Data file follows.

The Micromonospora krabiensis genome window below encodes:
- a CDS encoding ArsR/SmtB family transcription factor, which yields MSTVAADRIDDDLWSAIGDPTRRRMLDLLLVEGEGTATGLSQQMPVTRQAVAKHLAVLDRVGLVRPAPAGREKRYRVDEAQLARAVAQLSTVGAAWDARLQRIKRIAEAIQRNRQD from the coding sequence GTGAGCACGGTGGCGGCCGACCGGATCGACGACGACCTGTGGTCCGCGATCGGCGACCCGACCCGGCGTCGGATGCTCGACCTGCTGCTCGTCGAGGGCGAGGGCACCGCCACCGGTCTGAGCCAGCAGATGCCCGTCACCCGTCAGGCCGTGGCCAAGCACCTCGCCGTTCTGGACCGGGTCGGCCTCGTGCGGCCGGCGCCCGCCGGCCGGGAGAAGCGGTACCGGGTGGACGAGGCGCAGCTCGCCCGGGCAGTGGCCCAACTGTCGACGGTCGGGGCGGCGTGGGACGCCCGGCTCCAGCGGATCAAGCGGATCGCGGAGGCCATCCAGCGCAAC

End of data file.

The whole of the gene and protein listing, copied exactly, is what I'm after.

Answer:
The Micromonospora krabiensis genome window below encodes:
- a CDS encoding ArsR/SmtB family transcription factor, which yields MSTVAADRIDDDLWSAIGDPTRRRMLDLLLVEGEGTATGLSQQMPVTRQAVAKHLAVLDRVGLVRPAPAGREKRYRVDEAQLARAVAQLSTVGAAWDARLQRIKRIAEAIQRNRQD from the coding sequence GTGAGCACGGTGGCGGCCGACCGGATCGACGACGACCTGTGGTCCGCGATCGGCGACCCGACCCGGCGTCGGATGCTCGACCTGCTGCTCGTCGAGGGCGAGGGCACCGCCACCGGTCTGAGCCAGCAGATGCCCGTCACCCGTCAGGCCGTGGCCAAGCACCTCGCCGTTCTGGACCGGGTCGGCCTCGTGCGGCCGGCGCCCGCCGGCCGGGAGAAGCGGTACCGGGTGGACGAGGCGCAGCTCGCCCGGGCAGTGGCCCAACTGTCGACGGTCGGGGCGGCGTGGGACGCCCGGCTCCAGCGGATCAAGCGGATCGCGGAGGCCATCCAGCGCAAC